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Spinal Decompression May Fix One Problem but Creates Another

spinal decompression

We have a list of surgeries that we consider surgeries that might accomplish one goal, but they create more damage in the process. Spinal decompression (aka laminectomy) is on that list. So today we’re going to dive into this issue.

Spinal Decompression Is Damage to Accomplish a Goal

First what, exactly is a spinal decompression? A decompressive laminectomy is performed to open up space in the spine. This is done by some of the bone in order to relieve the pressure that is being put on the local nerves. Why would this surgery be performed? Spinal decompression is most typically done for spinal stenosis, which causes narrowing of the spinal canal, which is the space the bundle of nerves called the spinal cord travel through.

So while the surgery might open up that space and relieve the pressure on the nerves, unfortunately, it’s also removing part of the spinal facet joints as well as stabilizing structures, leaving behind instability in the spine. The body will then form more bone spurs in the unstable area in order to attempt to protect the spine and stabilize itself. This can lead to more problems.

This is why spinal decompression is surgery that is damage to accomplish a goal. However, it can be made even worse as oftentimes, a spinal fusion is done in conjunction with decompression surgery in order to minimize spinal movement in the area of the surgery. And here’s the kicker with this one: spinal fusion has been found to be no better that just the decompression alone.

Spinal Fusion Adds Nothing to Spinal Decompression Surgery

If you do go ahead and agree to a spinal decompression, hopefully only as your very last resort, it’s a good idea to skip the spinal fusion. In addition to the increased risk of complications following surgery, outcomes with fusion have been shown to be no better than the outcomes with only the decompression. Another study found that laminectomy was as much as 90% safer when performed without a fusion.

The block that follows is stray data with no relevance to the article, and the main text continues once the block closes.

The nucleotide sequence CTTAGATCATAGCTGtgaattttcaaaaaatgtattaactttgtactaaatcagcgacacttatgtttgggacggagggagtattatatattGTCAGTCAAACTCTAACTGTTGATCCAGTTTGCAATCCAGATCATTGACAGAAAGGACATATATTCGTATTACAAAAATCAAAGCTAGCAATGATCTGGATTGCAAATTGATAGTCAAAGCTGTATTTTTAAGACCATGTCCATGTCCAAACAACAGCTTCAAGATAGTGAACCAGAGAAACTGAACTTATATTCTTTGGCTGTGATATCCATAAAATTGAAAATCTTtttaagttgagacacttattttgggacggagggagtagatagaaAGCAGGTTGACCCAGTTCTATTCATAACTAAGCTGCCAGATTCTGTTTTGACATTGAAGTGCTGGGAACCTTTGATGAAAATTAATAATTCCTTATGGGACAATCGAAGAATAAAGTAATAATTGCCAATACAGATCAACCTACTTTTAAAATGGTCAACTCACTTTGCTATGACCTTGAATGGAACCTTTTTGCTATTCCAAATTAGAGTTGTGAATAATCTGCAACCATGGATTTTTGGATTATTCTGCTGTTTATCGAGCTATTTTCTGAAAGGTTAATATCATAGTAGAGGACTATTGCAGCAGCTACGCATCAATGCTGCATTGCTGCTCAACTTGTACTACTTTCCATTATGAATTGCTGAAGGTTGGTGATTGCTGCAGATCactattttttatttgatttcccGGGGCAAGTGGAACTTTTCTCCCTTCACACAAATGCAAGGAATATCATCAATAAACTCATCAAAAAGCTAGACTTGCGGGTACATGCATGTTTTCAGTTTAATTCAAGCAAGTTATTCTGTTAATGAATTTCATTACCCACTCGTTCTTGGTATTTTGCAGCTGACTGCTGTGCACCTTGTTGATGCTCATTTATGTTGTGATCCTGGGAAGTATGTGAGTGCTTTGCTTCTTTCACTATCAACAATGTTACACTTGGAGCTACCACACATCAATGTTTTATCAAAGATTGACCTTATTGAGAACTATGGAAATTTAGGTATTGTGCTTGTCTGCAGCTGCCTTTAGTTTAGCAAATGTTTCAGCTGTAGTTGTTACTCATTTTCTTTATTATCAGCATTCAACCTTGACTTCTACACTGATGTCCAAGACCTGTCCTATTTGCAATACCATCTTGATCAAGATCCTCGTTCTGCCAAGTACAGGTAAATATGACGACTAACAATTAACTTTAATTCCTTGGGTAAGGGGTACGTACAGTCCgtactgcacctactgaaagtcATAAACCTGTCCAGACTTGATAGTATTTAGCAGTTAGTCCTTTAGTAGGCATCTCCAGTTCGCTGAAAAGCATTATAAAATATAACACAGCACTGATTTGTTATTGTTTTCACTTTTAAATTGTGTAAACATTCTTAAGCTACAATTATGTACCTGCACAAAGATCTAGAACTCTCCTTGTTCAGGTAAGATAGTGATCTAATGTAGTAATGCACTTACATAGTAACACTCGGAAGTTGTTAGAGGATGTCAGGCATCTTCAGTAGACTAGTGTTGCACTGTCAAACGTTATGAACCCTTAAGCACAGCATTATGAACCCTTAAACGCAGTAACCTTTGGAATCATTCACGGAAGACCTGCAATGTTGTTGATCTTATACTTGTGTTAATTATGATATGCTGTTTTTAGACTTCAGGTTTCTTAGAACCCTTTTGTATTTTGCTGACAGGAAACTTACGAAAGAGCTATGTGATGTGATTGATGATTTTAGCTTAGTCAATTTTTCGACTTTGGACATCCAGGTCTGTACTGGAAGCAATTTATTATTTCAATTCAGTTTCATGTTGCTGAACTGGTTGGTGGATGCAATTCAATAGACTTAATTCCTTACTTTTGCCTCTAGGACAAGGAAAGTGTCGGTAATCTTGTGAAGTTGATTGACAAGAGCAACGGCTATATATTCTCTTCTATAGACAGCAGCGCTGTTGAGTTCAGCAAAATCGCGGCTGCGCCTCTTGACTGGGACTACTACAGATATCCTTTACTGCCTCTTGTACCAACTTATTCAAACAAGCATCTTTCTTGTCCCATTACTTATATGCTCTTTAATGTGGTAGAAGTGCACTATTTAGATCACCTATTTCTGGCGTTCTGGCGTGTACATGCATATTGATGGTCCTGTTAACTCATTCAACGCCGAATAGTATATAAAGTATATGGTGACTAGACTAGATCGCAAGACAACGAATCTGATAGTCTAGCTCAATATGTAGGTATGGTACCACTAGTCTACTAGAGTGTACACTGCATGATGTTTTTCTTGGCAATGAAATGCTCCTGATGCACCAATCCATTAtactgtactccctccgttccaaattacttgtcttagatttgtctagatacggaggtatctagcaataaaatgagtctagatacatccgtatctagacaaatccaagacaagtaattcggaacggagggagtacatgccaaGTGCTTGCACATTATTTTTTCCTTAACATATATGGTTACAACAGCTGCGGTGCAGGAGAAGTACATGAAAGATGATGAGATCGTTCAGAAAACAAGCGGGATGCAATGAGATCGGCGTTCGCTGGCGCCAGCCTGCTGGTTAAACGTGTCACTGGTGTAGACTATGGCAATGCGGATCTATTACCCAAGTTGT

A spinal fusion involves permanently “locking” two or more vertebrae together. This is accomplished by using screws and other hardware that will encourage the bones to fuse into one solid bone. Fusions come with many risks, long recoveries, and often continued pain due to a common resulting condition known as adjacent segment disease (ASD). Learn more about ASD in Dr. Centeno’s brief video below:

Is Disc Replacement a Good Alternative?

Disc replacement is a newer idea that is pushed as an better alternative to spinal fusion. This involves cutting out the damaged disc and replacing it with an artificial disc. The idea is that it results in more natural motion and eliminates the risk of ASD. Does it work? Not exactly. Studies have found that ASD still occurs following disc replacement, and the breakdown rates are similar to a fusion.

All of these surgeries, disc replacement, spinal fusion, and laminectomy, or spinal decompression, attempt to accomplish a goal but end up creating more damage in the process. It’s important to understand that rather than trying to solve the problem with surgery, in most cases, all of these spine conditions can be treated using nonsurgical interventional orthopedics solutions, such as platelet-rich plasma or stem cell injections precisely placed under imaging guidance into the proper spots to open up these areas and to tighten up those lax ligaments. Watch Dr. Centeno’s video below for more information:

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